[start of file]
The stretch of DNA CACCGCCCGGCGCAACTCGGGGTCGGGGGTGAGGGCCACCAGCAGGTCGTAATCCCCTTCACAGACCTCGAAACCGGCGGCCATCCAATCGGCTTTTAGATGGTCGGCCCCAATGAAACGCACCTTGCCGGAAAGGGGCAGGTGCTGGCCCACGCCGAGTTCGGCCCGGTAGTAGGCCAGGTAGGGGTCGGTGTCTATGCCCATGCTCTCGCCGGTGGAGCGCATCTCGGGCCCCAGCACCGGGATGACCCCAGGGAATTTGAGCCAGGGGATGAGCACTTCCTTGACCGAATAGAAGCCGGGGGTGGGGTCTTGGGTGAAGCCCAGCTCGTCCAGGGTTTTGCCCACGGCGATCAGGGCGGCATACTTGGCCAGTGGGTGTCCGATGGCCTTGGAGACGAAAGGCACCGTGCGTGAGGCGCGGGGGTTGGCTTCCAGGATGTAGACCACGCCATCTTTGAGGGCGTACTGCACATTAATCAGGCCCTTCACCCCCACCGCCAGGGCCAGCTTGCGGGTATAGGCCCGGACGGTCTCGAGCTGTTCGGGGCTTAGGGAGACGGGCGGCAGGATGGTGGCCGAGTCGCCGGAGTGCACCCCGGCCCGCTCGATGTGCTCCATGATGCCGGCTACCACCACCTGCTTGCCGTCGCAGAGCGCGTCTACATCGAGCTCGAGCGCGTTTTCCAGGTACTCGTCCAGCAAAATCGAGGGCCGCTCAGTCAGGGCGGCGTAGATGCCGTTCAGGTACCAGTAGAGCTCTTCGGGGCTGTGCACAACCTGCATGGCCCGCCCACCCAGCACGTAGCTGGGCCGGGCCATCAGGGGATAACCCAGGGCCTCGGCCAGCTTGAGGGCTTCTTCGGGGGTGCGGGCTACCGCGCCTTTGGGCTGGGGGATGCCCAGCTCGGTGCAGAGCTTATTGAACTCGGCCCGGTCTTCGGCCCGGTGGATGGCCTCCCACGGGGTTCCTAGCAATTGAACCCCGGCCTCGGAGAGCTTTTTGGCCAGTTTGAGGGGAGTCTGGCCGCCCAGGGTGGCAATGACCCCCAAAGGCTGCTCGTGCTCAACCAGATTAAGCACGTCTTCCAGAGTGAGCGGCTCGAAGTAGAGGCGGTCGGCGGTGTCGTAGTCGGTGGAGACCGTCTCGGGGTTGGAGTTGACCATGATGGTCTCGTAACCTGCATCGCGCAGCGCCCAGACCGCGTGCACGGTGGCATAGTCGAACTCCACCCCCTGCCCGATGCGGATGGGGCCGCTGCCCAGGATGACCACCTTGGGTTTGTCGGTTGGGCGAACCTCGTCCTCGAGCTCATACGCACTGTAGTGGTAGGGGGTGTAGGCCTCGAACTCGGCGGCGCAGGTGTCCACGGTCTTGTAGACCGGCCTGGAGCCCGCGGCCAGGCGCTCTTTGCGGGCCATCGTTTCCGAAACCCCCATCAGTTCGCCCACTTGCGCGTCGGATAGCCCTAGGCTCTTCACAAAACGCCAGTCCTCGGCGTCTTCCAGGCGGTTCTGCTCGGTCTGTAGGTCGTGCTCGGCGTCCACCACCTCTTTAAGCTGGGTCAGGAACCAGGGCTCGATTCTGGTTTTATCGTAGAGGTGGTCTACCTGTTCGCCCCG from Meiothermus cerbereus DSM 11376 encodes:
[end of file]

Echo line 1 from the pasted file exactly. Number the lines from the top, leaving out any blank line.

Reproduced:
The stretch of DNA CACCGCCCGGCGCAACTCGGGGTCGGGGGTGAGGGCCACCAGCAGGTCGTAATCCCCTTCACAGACCTCGAAACCGGCGGCCATCCAATCGGCTTTTAGATGGTCGGCCCCAATGAAACGCACCTTGCCGGAAAGGGGCAGGTGCTGGCCCACGCCGAGTTCGGCCCGGTAGTAGGCCAGGTAGGGGTCGGTGTCTATGCCCATGCTCTCGCCGGTGGAGCGCATCTCGGGCCCCAGCACCGGGATGACCCCAGGGAATTTGAGCCAGGGGATGAGCACTTCCTTGACCGAATAGAAGCCGGGGGTGGGGTCTTGGGTGAAGCCCAGCTCGTCCAGGGTTTTGCCCACGGCGATCAGGGCGGCATACTTGGCCAGTGGGTGTCCGATGGCCTTGGAGACGAAAGGCACCGTGCGTGAGGCGCGGGGGTTGGCTTCCAGGATGTAGACCACGCCATCTTTGAGGGCGTACTGCACATTAATCAGGCCCTTCACCCCCACCGCCAGGGCCAGCTTGCGGGTATAGGCCCGGACGGTCTCGAGCTGTTCGGGGCTTAGGGAGACGGGCGGCAGGATGGTGGCCGAGTCGCCGGAGTGCACCCCGGCCCGCTCGATGTGCTCCATGATGCCGGCTACCACCACCTGCTTGCCGTCGCAGAGCGCGTCTACATCGAGCTCGAGCGCGTTTTCCAGGTACTCGTCCAGCAAAATCGAGGGCCGCTCAGTCAGGGCGGCGTAGATGCCGTTCAGGTACCAGTAGAGCTCTTCGGGGCTGTGCACAACCTGCATGGCCCGCCCACCCAGCACGTAGCTGGGCCGGGCCATCAGGGGATAACCCAGGGCCTCGGCCAGCTTGAGGGCTTCTTCGGGGGTGCGGGCTACCGCGCCTTTGGGCTGGGGGATGCCCAGCTCGGTGCAGAGCTTATTGAACTCGGCCCGGTCTTCGGCCCGGTGGATGGCCTCCCACGGGGTTCCTAGCAATTGAACCCCGGCCTCGGAGAGCTTTTTGGCCAGTTTGAGGGGAGTCTGGCCGCCCAGGGTGGCAATGACCCCCAAAGGCTGCTCGTGCTCAACCAGATTAAGCACGTCTTCCAGAGTGAGCGGCTCGAAGTAGAGGCGGTCGGCGGTGTCGTAGTCGGTGGAGACCGTCTCGGGGTTGGAGTTGACCATGATGGTCTCGTAACCTGCATCGCGCAGCGCCCAGACCGCGTGCACGGTGGCATAGTCGAACTCCACCCCCTGCCCGATGCGGATGGGGCCGCTGCCCAGGATGACCACCTTGGGTTTGTCGGTTGGGCGAACCTCGTCCTCGAGCTCATACGCACTGTAGTGGTAGGGGGTGTAGGCCTCGAACTCGGCGGCGCAGGTGTCCACGGTCTTGTAGACCGGCCTGGAGCCCGCGGCCAGGCGCTCTTTGCGGGCCATCGTTTCCGAAACCCCCATCAGTTCGCCCACTTGCGCGTCGGATAGCCCTAGGCTCTTCACAAAACGCCAGTCCTCGGCGTCTTCCAGGCGGTTCTGCTCGGTCTGTAGGTCGTGCTCGGCGTCCACCACCTCTTTAAGCTGGGTCAGGAACCAGGGCTCGATTCTGGTTTTATCGTAGAGGTGGTCTACCTGTTCGCCCCG from Meiothermus cerbereus DSM 11376 encodes: